Mark’s the president of The Printer’s Edge, a fine finisher in the fun city of Orlando (too many f’s?). He’d gotten in touch with me weeks before the call, in response to my post about a less-than-perfect prospecting letter from another company. Mark read that post and sent me his own prospecting letter. I called to thank him, and away we went…to a 30-minute chat about print customers today.
What in God’s name do these customers want? It’s certainly a common question among printers. I hear it all the time.
As we danced around the topic, we discussed how hard it is to impress a new prospect (and current customers) in an old manufacturing industry that’s clogged with other printers and burdened with the pressure of digital competition.
Do you make a visit bearing a company brochure and your business card? Maybe a beautiful presentation kit? How about a PPT? None of these ordinary solutions thrilled me.
Then Mark gave me the analogy I’ve been waiting for. “It’s like going to someone’s house for dinner,” he said. “I never go empty handed.”
It’s something I identify with, because 1) I’m Italian-American, and we NEVER go without bringing food or drink, and 2) I’m hypersensitive to this particular social custom. If I don’t have time to bake a pie or biscotti, I’ll bring a fine bottle of red. I usually overdo it, to be honest.
For a host, I want to show my thanks with a delicious contribution to the meal or party.
For your print prospects or customers, you need to delight them with something fantastic.
They don’t care much for just your brochure on its own. Think about all those other print reps dropping off similar materials – they tend to make similar small talk. It’s time to be different. Show them why your company is different.
In mid-September I listened to a webinar featuring three seasoned print buyers discussing their current buying practices. They represented three industries (insurance, financial services for credit unions, and a global coffee company/chain).
When the moderator asked what kind of input they wanted from their printers, they said they wanted ideas. They depend on their printers to make suggestions along the lines of, “Have you considered this?”
Back to you and your customer visits. Should you bring or send samples? Absolutely! Just be sure to do your research first. Samples must be relevant and interesting. They should highlight your best capabilities. If they demonstrate something unusual (a finish, a fold, a substrate), you’ll score Big Points.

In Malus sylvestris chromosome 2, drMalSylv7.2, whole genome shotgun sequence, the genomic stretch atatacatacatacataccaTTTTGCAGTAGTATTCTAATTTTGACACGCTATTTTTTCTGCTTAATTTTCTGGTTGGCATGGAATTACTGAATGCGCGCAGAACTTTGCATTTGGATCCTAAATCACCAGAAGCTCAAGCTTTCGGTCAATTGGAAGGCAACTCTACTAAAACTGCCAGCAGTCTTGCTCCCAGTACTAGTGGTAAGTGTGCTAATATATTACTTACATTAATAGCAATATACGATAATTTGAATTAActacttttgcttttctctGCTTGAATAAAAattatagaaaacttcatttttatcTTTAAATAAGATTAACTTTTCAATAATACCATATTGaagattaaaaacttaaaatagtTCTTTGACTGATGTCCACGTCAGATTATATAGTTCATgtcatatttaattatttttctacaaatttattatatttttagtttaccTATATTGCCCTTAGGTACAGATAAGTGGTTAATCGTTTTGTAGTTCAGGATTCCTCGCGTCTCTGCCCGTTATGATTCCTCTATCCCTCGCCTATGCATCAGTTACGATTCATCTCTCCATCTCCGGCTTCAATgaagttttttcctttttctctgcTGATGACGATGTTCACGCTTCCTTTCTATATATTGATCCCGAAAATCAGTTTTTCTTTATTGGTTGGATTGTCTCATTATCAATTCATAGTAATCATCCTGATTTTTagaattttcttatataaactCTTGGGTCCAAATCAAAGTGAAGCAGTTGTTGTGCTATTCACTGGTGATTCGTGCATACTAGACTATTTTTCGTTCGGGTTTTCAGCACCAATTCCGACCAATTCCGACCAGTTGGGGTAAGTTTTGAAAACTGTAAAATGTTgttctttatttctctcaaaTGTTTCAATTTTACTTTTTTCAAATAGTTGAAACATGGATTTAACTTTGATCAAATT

In a word, print customers are looking for innovation. Dig deep into your work; find the best examples of how you can help their businesses succeed. Then bring it.
I read an insightful post about the paper-and-pulp industry last week, written by Stephanie Neil for Automation World. She wrote about how International Paper is handling change. Referring to the 100-year-old papermaking industry, their SVP of manufacturing and technology, Tommy Joseph, said, “There is nothing new in the overall process. There is not a new way to make paper—it is a tried-and-true process.” He went on to say that their opportunity lies in maximizing efficiencies and investing in new technologies and capabilities.
This next bit stuck in my mind:
“With the help of automation and software vendors, companies like International Paper are proving their technology prowess. Because, quite frankly, Joseph adds, ‘the pulp and paper industry gets a bad rap. We have to be innovative.’ ”
The same can be said (in fact the same is often said) of the printing industry. You have to be innovative. It’s what the market wants from you.
In the summer of 2013, my colleague John Zarwan and I did a study of 315 print buyers. We looked at many factors, including gender, age group, type of company, and years of experience. It was a diverse group.
As I prepared this post, I revisited that 40-page study. One page included a chart we built from the data, called a Summary Profile of Print Buyers. In one question on that survey, we asked: Aside from printing, what do you expect from your print providers? We gave them a long list of answers to choose from.
One response rose high above the rest, as 76% indicated what they want. They want new ideas. Have a look at this chart.
So the next time you go visiting print prospects and customers, don’t go empty handed. Bring them something fantastic. Think of it as a printer’s version of a fine bottle of red.
(c) 2014 Margie Dana. All rights reserved.